Frank l

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Feb 15, 2007
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Hi, I was just curious if attending residency is required in order to practice as a GP?
You can work as a GP after you do a 1 year rotating internship after you finish medical school.
This is hardly ever done anymore. Most people who do it now are in the military.
And GP does not = family practice. Family practice is 3 years of residency.
I'm not sure what the limitations are for a GP, but I would guess they can do less than an FP, so.....why would you want to go all the way through med school and then not be able to do stuff?
 

DrMidlife

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Oct 30, 2006
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If you can find a copy of Iserson's guide to residency, there's a table in there with state-by-state requirements, which vary quite a bit. Some states require 3 years post-medschool to be licensed. And there are those 5 states that require a DO traditional rotation no matter what.
 

scpod

Moderator Emeritus
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Oct 13, 2005
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In theory, you could practice as a GP after a year of internship in half of the US states. However, getting hospital admitting privaledges or malpractice insurance would be just about impossible. Becoming part of a group practice is highly unlikely as well.
 

Seneca20

Gig'em Aggies!!
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Dec 12, 2007
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It is approximately 85% of hospitals nationwide that have ammended bylaws to require that physicians have the ability to sit for Board Examination (a few years ago we would have simply said Board Eligible, however all the Boards have "officially" done away with the term) in a given specialty to be eligible for hospital privileges. The remaining 15% or so are extremely rural locations, some critical access hospitals, etc. Bottom line GP = Dead End. If you've finished 4 yrs Med School, and 1 year internship, either finish out the required Residency period or don't practice medicine. There are other avenues, research, Pharma Companies. . . . .
 

Non-TradTulsa

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Agree with Seneca. In addition to having a lot of trouble getting hospital priveleges in any semi-urban hospital, you would also be ineligible for about 95% of managed care contracts that I have seen. It's legal in a number of states to practice after a 1 year internship, but it's also legal in most of those same states to practice surgery even if you're a primary care doctor, since medical specialties aren't recognized in the law. It may be legal, but it isn't right. As complex as medicine is now, I think going into practice after a one-year internship would certainly be ethically questionable.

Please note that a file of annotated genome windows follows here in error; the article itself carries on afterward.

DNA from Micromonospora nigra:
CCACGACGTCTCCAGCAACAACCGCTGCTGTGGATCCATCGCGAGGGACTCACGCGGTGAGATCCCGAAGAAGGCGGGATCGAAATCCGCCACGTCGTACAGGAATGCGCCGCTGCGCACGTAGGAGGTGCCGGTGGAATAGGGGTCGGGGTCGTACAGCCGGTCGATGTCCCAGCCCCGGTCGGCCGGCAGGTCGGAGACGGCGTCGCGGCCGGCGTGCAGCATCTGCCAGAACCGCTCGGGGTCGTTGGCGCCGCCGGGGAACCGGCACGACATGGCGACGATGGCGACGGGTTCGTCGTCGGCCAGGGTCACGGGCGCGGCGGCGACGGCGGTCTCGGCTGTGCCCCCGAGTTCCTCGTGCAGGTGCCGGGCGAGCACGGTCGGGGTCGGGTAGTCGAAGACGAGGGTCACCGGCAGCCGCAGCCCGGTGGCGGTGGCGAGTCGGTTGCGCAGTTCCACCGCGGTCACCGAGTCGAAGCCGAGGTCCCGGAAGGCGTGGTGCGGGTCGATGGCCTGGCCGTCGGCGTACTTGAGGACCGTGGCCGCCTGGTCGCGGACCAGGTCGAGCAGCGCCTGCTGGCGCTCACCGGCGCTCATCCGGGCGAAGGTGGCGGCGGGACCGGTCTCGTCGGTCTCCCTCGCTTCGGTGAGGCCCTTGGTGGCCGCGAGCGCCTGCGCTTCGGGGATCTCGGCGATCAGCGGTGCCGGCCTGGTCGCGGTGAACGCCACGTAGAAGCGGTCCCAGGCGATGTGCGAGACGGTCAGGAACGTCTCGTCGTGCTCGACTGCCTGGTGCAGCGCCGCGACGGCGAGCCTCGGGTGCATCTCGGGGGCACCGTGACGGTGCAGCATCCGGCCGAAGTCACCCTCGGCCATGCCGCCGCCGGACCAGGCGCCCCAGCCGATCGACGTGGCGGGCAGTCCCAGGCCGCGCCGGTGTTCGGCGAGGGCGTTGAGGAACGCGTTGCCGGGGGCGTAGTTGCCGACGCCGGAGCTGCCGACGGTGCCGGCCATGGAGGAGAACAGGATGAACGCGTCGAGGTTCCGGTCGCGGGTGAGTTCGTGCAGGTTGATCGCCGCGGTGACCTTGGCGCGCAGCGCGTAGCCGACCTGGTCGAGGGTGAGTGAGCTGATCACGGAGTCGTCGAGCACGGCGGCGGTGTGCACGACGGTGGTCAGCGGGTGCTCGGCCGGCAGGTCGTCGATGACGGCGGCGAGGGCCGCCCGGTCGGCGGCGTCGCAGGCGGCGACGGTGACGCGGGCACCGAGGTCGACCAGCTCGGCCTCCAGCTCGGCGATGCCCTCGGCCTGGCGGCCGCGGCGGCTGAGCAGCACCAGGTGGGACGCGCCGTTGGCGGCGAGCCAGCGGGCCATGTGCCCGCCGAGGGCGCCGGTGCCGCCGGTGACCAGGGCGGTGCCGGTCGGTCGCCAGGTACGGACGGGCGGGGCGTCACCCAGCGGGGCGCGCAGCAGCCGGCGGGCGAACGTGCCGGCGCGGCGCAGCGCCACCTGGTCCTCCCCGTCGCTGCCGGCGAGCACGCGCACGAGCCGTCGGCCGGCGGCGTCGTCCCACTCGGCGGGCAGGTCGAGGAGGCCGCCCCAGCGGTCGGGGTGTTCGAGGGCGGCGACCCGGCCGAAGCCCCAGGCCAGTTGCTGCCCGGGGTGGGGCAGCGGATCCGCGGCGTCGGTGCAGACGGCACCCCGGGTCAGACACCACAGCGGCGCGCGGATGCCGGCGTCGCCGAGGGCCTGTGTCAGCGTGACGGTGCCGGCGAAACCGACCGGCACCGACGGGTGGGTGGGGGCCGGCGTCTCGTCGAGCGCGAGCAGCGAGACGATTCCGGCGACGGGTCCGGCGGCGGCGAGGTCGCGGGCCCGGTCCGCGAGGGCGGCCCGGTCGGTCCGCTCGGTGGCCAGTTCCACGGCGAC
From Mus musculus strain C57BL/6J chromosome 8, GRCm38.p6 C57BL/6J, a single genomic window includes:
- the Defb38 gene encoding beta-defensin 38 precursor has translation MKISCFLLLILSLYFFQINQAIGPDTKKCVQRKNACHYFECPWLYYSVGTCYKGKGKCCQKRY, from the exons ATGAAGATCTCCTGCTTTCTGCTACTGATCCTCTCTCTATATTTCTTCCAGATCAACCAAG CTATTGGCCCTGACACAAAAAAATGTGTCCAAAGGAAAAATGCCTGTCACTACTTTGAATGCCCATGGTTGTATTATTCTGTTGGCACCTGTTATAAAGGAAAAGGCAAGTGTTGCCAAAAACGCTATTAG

studentDO

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Mar 25, 2008
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Agree with Seneca. In addition to having a lot of trouble getting hospital priveleges in any semi-urban hospital, you would also be ineligible for about 95% of managed care contracts that I have seen. It's legal in a number of states to practice after a 1 year internship, but it's also legal in most of those same states to practice surgery even if you're a primary care doctor, since medical specialties aren't recognized in the law. It may be legal, but it isn't right. As complex as medicine is now, I think going into practice after a one-year internship would certainly be ethically questionable.
How about moonlighting?
 

KateGia

OMS-III
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I'm curious if the OP is premed? If so, what is the reason for asking this question? Why would anyone go through the hell that is medical school, just to cop out at the end?
 

nebrfan

Rx Beer
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May 11, 2005
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Just go the DNP route! They claim they can teach-ya-up everything you need to know for independent practice via online classes. No need for patho-phys, that just bogs stuff down. A cookbook is where its at. :rolleyes: